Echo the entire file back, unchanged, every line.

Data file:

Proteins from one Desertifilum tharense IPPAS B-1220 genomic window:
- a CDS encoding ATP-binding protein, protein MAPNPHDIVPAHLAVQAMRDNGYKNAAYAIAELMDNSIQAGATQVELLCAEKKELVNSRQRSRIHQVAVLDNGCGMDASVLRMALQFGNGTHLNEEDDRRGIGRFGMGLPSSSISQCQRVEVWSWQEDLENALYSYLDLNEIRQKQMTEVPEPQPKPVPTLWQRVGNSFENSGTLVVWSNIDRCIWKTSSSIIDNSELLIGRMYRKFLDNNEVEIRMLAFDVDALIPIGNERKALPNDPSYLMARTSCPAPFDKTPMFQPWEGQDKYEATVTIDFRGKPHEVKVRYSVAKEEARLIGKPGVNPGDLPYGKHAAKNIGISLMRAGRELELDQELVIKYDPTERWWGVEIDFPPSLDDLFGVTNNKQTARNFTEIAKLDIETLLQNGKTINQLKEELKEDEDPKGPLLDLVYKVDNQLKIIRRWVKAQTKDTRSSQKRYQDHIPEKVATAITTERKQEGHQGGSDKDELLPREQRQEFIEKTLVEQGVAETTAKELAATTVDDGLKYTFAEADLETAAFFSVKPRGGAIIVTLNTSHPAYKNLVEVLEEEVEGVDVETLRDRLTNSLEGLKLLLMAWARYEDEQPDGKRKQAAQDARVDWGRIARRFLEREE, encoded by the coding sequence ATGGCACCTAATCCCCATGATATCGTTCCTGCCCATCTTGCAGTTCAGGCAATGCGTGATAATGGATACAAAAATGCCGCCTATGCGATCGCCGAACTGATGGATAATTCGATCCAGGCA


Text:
Proteins from one Desertifilum tharense IPPAS B-1220 genomic window:
- a CDS encoding ATP-binding protein, protein MAPNPHDIVPAHLAVQAMRDNGYKNAAYAIAELMDNSIQAGATQVELLCAEKKELVNSRQRSRIHQVAVLDNGCGMDASVLRMALQFGNGTHLNEEDDRRGIGRFGMGLPSSSISQCQRVEVWSWQEDLENALYSYLDLNEIRQKQMTEVPEPQPKPVPTLWQRVGNSFENSGTLVVWSNIDRCIWKTSSSIIDNSELLIGRMYRKFLDNNEVEIRMLAFDVDALIPIGNERKALPNDPSYLMARTSCPAPFDKTPMFQPWEGQDKYEATVTIDFRGKPHEVKVRYSVAKEEARLIGKPGVNPGDLPYGKHAAKNIGISLMRAGRELELDQELVIKYDPTERWWGVEIDFPPSLDDLFGVTNNKQTARNFTEIAKLDIETLLQNGKTINQLKEELKEDEDPKGPLLDLVYKVDNQLKIIRRWVKAQTKDTRSSQKRYQDHIPEKVATAITTERKQEGHQGGSDKDELLPREQRQEFIEKTLVEQGVAETTAKELAATTVDDGLKYTFAEADLETAAFFSVKPRGGAIIVTLNTSHPAYKNLVEVLEEEVEGVDVETLRDRLTNSLEGLKLLLMAWARYEDEQPDGKRKQAAQDARVDWGRIARRFLEREE, encoded by the coding sequence ATGGCACCTAATCCCCATGATATCGTTCCTGCCCATCTTGCAGTTCAGGCAATGCGTGATAATGGATACAAAAATGCCGCCTATGCGATCGCCGAACTGATGGATAATTCGATCCAGGCA